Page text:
Projects intended to help students across the Dallas-Fort Worth area ride their bicycles or walk to school more safely received a significant boost from the Regional Transportation Council recently.
The RTC allocated $12.2 million to 22 Safe Routes to School projects in June. The projects range from sidewalks and crosswalks to bicycle-pedestrian trails providing better access to schools.
An additional $22 million was awarded to 12 Active Transportation projects, consisting mainly of shared-use paths and on-street bike lanes. In all, 34 projects spanning 16 communities and eight North Texas counties received a total of $34.2 million through the Transportation Alternatives Set-Aside Program Call for Projects.
The entities awarded funding will contribute $12.4 million in local match, bringing the total investment in the region’s bicycle and pedestrian facilities to $46.6 million.
Projects providing enhanced regional connectivity, as well as connections to schools, large employment centers and transit stations were prioritized during the evaluation and scoring of 61 applications submitted to the call for projects.
The money for the Transportation Alternatives Set-Aside Program was provided through the Fixing America’s Surface Transportation (FAST) Act.
Phase 2 of the Trinity Strand Trail in west Dallas, a 1.5-mile extension, and the Dallas Road Transit-Oriented Development Corridor/Cotton Belt Trail in Grapevine were each allocated the maximum $5 million. A list of approved projects, the funding they were awarded and a map of their locations are available at www.nctcog.org/tap.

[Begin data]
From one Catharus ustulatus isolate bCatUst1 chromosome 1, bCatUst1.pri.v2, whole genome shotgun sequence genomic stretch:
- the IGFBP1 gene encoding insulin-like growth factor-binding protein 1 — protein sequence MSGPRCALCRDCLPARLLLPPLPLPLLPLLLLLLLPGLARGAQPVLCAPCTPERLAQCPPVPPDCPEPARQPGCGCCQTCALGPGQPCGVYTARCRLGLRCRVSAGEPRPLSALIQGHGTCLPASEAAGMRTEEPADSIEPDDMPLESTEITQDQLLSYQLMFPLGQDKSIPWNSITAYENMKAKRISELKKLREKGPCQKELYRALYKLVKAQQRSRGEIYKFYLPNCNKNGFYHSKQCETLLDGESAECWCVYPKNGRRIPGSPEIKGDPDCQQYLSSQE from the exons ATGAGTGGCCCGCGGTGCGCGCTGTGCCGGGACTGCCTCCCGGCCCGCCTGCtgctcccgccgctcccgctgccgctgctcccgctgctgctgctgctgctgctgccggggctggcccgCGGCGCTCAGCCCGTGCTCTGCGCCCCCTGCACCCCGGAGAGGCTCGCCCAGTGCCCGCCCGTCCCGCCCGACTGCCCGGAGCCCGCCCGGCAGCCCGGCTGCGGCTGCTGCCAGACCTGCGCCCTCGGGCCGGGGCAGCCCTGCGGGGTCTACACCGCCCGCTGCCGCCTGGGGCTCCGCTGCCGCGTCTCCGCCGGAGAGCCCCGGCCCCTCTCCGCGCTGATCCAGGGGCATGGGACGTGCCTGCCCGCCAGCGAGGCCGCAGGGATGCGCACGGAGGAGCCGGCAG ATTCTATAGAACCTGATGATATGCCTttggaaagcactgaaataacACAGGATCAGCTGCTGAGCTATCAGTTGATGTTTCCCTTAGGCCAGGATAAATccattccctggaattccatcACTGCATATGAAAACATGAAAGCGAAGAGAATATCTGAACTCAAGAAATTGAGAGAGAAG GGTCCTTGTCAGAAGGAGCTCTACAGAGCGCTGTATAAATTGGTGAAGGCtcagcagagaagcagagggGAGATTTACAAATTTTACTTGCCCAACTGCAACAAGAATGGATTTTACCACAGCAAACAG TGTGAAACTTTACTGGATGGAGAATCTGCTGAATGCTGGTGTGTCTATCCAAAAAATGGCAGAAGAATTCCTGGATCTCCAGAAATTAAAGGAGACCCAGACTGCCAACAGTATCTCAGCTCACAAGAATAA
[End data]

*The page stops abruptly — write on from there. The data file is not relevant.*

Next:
Ever see a vehicle emitting excessive amounts of smoke on the road?
You can do something about it, and your action could help the region breathe easier. The North Central Texas Council of Governments is celebrating 10 years of administering the Regional Smoking Vehicle Program, one of several efforts aimed at improving air quality in Dallas-Fort Worth.
Commonly known as RSVP, the program is designed to inform motorists whose vehicles may be emitting excessive smoke from the tailpipe and help them address the issue. With 10 counties in ozone nonattainment, RSVP allows North Texans to take an active role in the effort to meet the federal standard.
Driving a vehicle with excessive smoke from the tailpipe in Texas is a violation of the state's Smoking Vehicle Statute, which defines a smoking vehicle as one that emits smoke for 10 or more consecutive seconds and/or whose suspended smoke does not fully dissipate within 10 seconds. If you see a vehicle smoking from the tailpipe for a prolonged period of time, you have two primary ways to anonymously report it.
Since 2007, when NCTCOG assumed responsibility for the program in North Texas from the Texas Commission on Environmental Quality, more than 40,000 reports of smoking vehicles have been received, with the majority of reports submitted online.
While the phone is a viable option and can result in more accurate reports, it is important that people practice good driving habits and refrain from reporting vehicles while behind the wheel.
Each owner of a vehicle reported for belching excessive pollutants receives a letter and brochure explaining the time and location his or her vehicle was reported, possible causes of the incident, and potential solutions.
Some motorists receiving letters could be eligible to receive assistance with vehicle repair or replacement through the AirCheckTexas Drive a Clean Machine Program.
AirCheckTexas helps North Texans who meet the income criteria by providing vouchers of up to $600 to fix emissions-related problems and up to $3,500 to replace their aging vehicles. Income and vehicle requirements are available at www.airchecktexas.org.
On June 23, more than 1,100 North Texans took steps toward improving air quality in support of Air North Texas’ annual clean air event, Clean Air Action Day. This made 2017 the most successful year for the event to date.
On Clean Air Action Day, Air North Texas encourages North Texans to make choices that contribute toward reduced emissions and better air quality and log their choices at www.airnorthtexas.org/cleanairactionday.